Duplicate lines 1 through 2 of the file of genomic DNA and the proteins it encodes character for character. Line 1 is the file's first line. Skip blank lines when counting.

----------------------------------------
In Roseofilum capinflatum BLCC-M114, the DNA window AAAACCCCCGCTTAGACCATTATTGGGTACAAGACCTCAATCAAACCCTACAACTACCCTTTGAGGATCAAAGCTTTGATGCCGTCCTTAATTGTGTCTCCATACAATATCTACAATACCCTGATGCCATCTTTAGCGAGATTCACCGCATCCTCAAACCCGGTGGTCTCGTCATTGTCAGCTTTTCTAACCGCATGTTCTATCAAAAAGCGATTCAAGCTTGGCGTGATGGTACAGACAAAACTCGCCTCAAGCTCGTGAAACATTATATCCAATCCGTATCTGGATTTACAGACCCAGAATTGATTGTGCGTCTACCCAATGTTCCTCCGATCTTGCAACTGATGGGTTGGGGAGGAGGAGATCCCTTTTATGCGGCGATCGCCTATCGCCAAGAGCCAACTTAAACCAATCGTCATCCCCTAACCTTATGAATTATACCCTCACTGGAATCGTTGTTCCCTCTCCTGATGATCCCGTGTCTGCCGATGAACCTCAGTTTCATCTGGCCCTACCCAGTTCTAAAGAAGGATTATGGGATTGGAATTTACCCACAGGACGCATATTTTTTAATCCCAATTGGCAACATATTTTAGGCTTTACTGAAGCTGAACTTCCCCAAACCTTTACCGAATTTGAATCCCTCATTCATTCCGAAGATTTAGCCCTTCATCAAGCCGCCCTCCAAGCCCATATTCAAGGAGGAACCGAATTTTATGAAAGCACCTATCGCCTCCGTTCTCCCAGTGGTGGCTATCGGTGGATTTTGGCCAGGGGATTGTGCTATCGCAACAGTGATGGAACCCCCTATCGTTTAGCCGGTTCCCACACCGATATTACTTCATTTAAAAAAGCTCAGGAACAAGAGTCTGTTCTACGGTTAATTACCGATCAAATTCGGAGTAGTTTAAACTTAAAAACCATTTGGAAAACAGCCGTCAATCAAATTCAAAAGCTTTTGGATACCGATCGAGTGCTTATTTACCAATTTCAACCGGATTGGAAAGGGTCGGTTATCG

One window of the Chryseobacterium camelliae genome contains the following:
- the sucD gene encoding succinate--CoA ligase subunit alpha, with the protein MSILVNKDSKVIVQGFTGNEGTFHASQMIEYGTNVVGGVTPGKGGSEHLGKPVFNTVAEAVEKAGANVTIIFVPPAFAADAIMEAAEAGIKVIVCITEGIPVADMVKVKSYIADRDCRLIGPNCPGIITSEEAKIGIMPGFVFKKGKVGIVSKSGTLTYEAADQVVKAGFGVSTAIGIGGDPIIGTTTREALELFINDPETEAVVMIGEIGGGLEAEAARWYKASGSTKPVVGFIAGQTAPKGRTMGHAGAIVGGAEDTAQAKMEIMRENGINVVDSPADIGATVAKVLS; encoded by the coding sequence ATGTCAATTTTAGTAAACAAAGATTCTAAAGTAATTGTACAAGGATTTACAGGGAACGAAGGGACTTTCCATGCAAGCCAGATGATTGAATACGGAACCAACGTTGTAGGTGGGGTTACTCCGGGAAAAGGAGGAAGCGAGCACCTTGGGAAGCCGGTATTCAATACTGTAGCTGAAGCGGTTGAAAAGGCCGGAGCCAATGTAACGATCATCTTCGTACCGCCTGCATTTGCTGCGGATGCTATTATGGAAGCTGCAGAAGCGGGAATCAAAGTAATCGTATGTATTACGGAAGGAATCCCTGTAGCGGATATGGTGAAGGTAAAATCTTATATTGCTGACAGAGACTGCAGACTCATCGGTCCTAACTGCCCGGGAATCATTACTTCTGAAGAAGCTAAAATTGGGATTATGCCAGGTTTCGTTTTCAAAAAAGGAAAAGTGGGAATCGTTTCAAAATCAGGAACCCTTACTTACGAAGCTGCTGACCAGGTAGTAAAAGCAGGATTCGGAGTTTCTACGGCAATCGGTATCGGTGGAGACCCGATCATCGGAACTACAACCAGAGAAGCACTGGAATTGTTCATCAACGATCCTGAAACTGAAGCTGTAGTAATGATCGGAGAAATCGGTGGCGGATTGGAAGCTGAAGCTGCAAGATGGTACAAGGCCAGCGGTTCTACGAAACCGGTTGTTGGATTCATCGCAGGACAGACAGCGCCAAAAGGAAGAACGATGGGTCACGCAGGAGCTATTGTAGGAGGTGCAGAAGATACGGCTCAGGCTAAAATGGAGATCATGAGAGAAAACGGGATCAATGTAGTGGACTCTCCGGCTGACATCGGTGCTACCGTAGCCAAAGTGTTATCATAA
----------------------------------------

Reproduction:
In Roseofilum capinflatum BLCC-M114, the DNA window AAAACCCCCGCTTAGACCATTATTGGGTACAAGACCTCAATCAAACCCTACAACTACCCTTTGAGGATCAAAGCTTTGATGCCGTCCTTAATTGTGTCTCCATACAATATCTACAATACCCTGATGCCATCTTTAGCGAGATTCACCGCATCCTCAAACCCGGTGGTCTCGTCATTGTCAGCTTTTCTAACCGCATGTTCTATCAAAAAGCGATTCAAGCTTGGCGTGATGGTACAGACAAAACTCGCCTCAAGCTCGTGAAACATTATATCCAATCCGTATCTGGATTTACAGACCCAGAATTGATTGTGCGTCTACCCAATGTTCCTCCGATCTTGCAACTGATGGGTTGGGGAGGAGGAGATCCCTTTTATGCGGCGATCGCCTATCGCCAAGAGCCAACTTAAACCAATCGTCATCCCCTAACCTTATGAATTATACCCTCACTGGAATCGTTGTTCCCTCTCCTGATGATCCCGTGTCTGCCGATGAACCTCAGTTTCATCTGGCCCTACCCAGTTCTAAAGAAGGATTATGGGATTGGAATTTACCCACAGGACGCATATTTTTTAATCCCAATTGGCAACATATTTTAGGCTTTACTGAAGCTGAACTTCCCCAAACCTTTACCGAATTTGAATCCCTCATTCATTCCGAAGATTTAGCCCTTCATCAAGCCGCCCTCCAAGCCCATATTCAAGGAGGAACCGAATTTTATGAAAGCACCTATCGCCTCCGTTCTCCCAGTGGTGGCTATCGGTGGATTTTGGCCAGGGGATTGTGCTATCGCAACAGTGATGGAACCCCCTATCGTTTAGCCGGTTCCCACACCGATATTACTTCATTTAAAAAAGCTCAGGAACAAGAGTCTGTTCTACGGTTAATTACCGATCAAATTCGGAGTAGTTTAAACTTAAAAACCATTTGGAAAACAGCCGTCAATCAAATTCAAAAGCTTTTGGATACCGATCGAGTGCTTATTTACCAATTTCAACCGGATTGGAAAGGGTCGGTTATCG

One window of the Chryseobacterium camelliae genome contains the following: